Sorry for the long delay – we’ve been very busy having adventures, and I got behind on editing photos. We last left off in the less-visited eastern arm of the bay. We cruised up Muir Inlet all the way to the end, spotting lots of mountain goats on the cliffs. The Muir Glacier doesn’t quite reach the seawater any longer, but it’s fairly close.
We still found sea otters (and some with pups), even far up the arm. They’re forever in search of food, since they don’t have any real predators and their numbers are increasing. They’re really adorable, but they’re eating machines and that’s a problem for the ecosystem.
The next day we started our exploration of the western arm of the bay, checking out a few favorite spots looking for bears and mountain goats. We were having a nice lunch in Tidal Inlet and spotted this well-furred brown bear up on the cliff.
Emerging from Tidal Inlet, we slowly oozed north along Gloomy Knob – a mostly bare mountain that’s usually good for finding mountain goats. We weren’t disappointed!
It was interesting to see the goats still in their winter coats, and we were disappointed that we didn’t see any kids yet. Normally at this time of the year the goats are shedding and there are young ones around. With so much snow still on the mountains, we found goats at lower elevations, even some very close to the water’s edge.
And just while we were busy looking at goats and the occasional puffin or pelagic cormorant zipping by, several humpbacks popped up between the boat and the rocks.
We kept a sharp watch for wolves, but didn’t see any this trip. Last year we spotted 6 black wolves sunning themselves on a beach nearby.
After getting our fill of goats and puffins and whales we continued up the west arm to the glaciers. The Reid Glacier, where we anchor, was covered in fresh snow, and there was snow on the ground all the way down to the tide line. We cruised up by the Johns Hopkins Glacier, but couldn’t approach the face since it’s seal pupping season and the park closes that inlet for a couple of months to give the new seal pups some space. We were surprised to see so little ice in the water – it was easy to navigate around the glaciers, compared to past years.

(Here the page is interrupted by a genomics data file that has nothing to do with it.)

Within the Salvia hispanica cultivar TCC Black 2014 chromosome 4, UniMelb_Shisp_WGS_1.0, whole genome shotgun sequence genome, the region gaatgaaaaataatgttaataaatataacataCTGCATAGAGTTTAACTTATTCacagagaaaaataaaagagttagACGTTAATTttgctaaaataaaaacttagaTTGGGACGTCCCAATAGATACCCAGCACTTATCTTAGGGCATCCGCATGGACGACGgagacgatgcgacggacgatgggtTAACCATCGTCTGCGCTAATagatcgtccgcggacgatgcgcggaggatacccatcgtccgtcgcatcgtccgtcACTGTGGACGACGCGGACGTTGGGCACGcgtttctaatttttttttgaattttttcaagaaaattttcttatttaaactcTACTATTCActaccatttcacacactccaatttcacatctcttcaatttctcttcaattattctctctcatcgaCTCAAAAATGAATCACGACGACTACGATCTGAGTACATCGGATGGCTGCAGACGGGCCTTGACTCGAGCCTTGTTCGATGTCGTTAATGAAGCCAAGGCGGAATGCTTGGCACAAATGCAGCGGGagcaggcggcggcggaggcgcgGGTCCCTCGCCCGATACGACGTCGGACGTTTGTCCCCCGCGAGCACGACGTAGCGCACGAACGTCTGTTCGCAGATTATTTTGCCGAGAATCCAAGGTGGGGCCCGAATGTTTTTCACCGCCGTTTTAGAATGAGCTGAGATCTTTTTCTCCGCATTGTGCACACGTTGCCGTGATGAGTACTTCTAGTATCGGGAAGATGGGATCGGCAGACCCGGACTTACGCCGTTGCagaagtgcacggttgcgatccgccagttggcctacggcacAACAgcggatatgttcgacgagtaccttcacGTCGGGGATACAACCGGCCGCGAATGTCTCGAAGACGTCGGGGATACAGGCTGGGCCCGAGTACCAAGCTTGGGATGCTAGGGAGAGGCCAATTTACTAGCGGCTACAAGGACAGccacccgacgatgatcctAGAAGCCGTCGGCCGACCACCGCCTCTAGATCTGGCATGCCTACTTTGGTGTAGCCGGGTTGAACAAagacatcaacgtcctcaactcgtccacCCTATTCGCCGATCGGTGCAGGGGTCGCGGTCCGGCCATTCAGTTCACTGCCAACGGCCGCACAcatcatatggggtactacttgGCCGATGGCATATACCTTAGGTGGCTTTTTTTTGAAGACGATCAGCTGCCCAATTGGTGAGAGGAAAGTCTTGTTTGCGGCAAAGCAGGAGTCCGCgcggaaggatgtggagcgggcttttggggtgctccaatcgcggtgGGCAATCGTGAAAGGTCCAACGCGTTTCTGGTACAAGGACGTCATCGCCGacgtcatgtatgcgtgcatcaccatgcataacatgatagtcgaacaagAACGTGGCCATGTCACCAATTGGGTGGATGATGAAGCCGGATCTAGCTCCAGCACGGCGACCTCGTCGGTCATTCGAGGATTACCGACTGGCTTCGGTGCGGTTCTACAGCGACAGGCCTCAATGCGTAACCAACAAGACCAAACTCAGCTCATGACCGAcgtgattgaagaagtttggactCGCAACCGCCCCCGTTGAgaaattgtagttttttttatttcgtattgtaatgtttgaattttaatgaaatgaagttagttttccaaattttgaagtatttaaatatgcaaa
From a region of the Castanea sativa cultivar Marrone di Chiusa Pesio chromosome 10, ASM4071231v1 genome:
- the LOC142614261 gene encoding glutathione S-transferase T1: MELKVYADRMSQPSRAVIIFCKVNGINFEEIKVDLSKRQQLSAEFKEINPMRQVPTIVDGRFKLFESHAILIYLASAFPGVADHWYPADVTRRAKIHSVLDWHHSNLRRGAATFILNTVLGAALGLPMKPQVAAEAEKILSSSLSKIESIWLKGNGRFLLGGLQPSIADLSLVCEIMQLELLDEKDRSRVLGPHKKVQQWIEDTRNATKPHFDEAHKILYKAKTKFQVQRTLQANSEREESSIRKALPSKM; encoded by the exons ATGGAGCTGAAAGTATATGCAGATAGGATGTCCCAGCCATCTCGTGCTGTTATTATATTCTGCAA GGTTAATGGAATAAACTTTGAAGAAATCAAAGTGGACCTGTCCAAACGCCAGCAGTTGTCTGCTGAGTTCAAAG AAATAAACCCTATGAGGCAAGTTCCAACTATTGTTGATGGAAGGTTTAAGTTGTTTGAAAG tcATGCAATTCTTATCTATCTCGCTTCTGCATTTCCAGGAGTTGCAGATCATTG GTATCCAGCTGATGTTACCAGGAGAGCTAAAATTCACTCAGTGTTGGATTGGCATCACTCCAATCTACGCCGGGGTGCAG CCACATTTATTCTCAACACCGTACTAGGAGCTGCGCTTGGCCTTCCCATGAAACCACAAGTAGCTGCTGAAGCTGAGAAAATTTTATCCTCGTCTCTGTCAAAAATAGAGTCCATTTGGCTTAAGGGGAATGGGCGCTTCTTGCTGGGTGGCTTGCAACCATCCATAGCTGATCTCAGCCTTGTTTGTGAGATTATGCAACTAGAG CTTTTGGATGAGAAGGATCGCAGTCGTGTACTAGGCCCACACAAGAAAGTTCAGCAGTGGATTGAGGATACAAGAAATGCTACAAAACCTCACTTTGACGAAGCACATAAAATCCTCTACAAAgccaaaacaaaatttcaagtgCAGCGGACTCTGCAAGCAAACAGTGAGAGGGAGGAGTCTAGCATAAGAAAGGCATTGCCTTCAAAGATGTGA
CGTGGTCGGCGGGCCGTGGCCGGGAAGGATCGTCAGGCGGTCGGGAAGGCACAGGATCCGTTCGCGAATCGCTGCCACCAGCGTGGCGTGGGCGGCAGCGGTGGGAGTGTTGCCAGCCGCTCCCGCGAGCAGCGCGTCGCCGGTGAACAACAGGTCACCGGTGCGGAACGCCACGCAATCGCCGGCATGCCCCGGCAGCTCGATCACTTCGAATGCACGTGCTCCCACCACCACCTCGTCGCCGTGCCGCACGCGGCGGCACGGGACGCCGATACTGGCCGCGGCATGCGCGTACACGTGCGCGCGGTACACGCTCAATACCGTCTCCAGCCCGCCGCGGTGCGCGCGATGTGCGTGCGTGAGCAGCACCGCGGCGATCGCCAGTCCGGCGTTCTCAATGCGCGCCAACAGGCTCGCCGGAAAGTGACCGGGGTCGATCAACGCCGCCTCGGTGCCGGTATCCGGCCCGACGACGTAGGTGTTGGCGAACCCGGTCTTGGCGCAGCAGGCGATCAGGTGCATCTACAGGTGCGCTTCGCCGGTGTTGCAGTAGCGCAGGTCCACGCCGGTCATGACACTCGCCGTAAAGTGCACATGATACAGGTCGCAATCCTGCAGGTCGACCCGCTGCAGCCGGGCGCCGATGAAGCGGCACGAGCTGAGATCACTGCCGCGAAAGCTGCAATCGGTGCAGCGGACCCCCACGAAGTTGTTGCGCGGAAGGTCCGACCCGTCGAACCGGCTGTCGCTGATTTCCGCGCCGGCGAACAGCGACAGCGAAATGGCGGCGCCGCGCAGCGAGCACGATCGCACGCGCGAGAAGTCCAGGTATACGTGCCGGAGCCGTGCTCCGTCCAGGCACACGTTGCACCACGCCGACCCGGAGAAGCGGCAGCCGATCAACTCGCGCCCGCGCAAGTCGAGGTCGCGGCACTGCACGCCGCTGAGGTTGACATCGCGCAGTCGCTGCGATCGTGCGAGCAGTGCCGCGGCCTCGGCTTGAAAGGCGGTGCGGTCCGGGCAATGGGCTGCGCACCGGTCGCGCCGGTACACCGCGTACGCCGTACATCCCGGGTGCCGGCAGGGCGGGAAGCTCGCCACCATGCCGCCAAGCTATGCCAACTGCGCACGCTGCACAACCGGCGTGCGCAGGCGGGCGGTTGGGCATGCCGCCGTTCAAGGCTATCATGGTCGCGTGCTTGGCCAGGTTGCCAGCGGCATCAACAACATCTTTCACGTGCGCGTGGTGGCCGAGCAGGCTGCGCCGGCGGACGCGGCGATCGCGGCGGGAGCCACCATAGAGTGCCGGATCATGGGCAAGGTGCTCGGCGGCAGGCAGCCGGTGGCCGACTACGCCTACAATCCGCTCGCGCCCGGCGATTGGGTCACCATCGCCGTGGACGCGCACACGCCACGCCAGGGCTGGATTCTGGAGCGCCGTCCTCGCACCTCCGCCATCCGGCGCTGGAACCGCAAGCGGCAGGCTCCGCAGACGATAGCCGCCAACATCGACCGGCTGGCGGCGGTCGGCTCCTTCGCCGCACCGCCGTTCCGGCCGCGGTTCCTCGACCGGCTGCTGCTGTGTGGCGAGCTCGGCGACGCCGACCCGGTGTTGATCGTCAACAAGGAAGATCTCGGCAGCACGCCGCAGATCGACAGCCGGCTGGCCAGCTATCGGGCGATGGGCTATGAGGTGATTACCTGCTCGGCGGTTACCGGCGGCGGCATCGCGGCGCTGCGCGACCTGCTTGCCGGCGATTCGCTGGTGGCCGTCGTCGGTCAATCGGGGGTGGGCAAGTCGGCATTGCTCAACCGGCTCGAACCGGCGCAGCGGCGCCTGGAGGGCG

The Lamplugh Glacier is the most blue of the ones in this area, and it’s most beautiful when the weather is gloomy so the surreal blue color really pops.
It was so odd to see all the fresh snow – it sure didn’t feel like Memorial Day weekend!
We headed up to see the Grand Pacific and the showy Margery Glaciers, again taking advantage of the lack of brash ice to get farther north and closer to the faces.
After hiking near the Reid Glacier and riding out some snotty katabatic winds (that blew over 40 knots for most of the afternoon and night), we turned south to the less icy parts of the bay. Anchoring in Fingers Bay we watched a brown bear foraging, mergansers and harlequin ducks feeding, and this black bear munching on barnacles.
I was able to watch him for quite a while, but once the bear noticed me in the kayak, I had to back away so he would resume feeding. Meanwhile a big flock of black-legged kittiwakes landed behind me…
…and a murrelet was diving for food and popped up close by.
The weather turned misty and rainy, and it was still pretty cold for early June… I didn’t envy Jim having to go out on the bow to retrieve the anchor every day.
I’ll wrap up the last bit of Glacier Bay in the next post – stay tuned, and I promise you’ll just have to wait a day or two.